India might play an essential position within the manufacture of vaccines

A medical professional holds Covid-19 vaccine Covaxin vial during the nationwide vaccination campaign in Jaipur, Rajasthan, India, Saturday, February 6, 2021.

Vishal Bhatnagar | NurPhoto | Getty Images

India could become the second largest Covid vaccine maker in the world, and analysts say the country has the capacity to produce for both its own people and other developing countries.

Most of the world’s vaccines have historically come from India. Even before Covid-19, the South Asian country was producing up to 60% of the world’s vaccines – and at relatively low costs.

“India was a vaccine manufacturing center before the pandemic and should therefore be a strategic partner in vaccinating against COVID-19 worldwide,” JPMorgan analysts wrote in a report last month.

Consulting firm Deloitte predicts India will rank second after the US in terms of coronavirus vaccine production this year. PS Easwaran, partner at Deloitte India, said more than 3.5 billion Covid vaccines could be produced in the country in 2021, compared to around 4 billion in the US

In addition, companies in India are currently increasing production to meet demand.

“We are expanding our annual capacity to deliver 700 million doses of our intramuscular COVAXIN,” said Indian company Bharat Biotech, which worked with the Indian State Council for Medical Research to develop a Covid vaccine.

Covaxin was approved for emergency use in India but was controversial due to criticism that the approval was not transparent enough and because not enough efficacy data was published.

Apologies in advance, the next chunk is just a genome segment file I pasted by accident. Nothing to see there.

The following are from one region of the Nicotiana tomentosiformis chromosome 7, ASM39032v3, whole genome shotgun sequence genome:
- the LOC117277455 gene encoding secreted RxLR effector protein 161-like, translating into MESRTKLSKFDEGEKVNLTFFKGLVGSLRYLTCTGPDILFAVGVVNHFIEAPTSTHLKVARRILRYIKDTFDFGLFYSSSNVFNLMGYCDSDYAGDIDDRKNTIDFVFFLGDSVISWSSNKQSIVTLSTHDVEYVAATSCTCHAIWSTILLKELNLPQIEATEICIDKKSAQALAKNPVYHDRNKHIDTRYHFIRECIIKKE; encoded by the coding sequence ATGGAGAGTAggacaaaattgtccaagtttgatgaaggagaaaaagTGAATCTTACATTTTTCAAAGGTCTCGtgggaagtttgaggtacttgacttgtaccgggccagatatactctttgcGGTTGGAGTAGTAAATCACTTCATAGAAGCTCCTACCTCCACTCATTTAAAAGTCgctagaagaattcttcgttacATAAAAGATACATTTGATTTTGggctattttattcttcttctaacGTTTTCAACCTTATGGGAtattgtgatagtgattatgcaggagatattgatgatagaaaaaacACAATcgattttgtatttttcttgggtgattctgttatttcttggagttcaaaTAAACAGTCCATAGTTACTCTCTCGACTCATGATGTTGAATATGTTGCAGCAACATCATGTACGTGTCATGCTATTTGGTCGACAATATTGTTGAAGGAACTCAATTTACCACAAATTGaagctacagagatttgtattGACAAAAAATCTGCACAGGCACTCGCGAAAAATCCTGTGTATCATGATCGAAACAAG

India vaccines suitable for developing countries

Another vaccine – known in India as Covishield and jointly developed by AstraZeneca and the University of Oxford – has also been approved as an emergency in India. It is made locally by the Serum Institute of India (SII).

SII manufactures around 50 million cans of Covishield every month, according to Reuters, and plans to grow production to 100 million cans per month by March.

Other Indian companies have agreed to make vaccines for developers such as the Russian Direct Investment Fund and the US company Johnson & Johnson. To be clear, these vaccine candidates have not yet been approved for use.

“Even without successful vaccine development from our own pipelines, the available capacity offers the opportunity to work as a contract manufacturer with approved vaccine developers in order to meet the supply needs, particularly for India and other countries [emerging markets]”said the JPMorgan report.

With a proven track record on the scale of making vaccines, India should be able to ramp up production to meet international demand as well.

Nissy Solomon

Center for Policy Research

India’s vaccines are likely to be more suitable for developing countries, said K Srinath Reddy, president of the Public Health Foundation of India.

Some of the leading vaccines today, such as those from Pfizer-BioNTech and Moderna, use messenger RNA (mRNA) technology, which uses genetic material to trigger the body’s infection control process.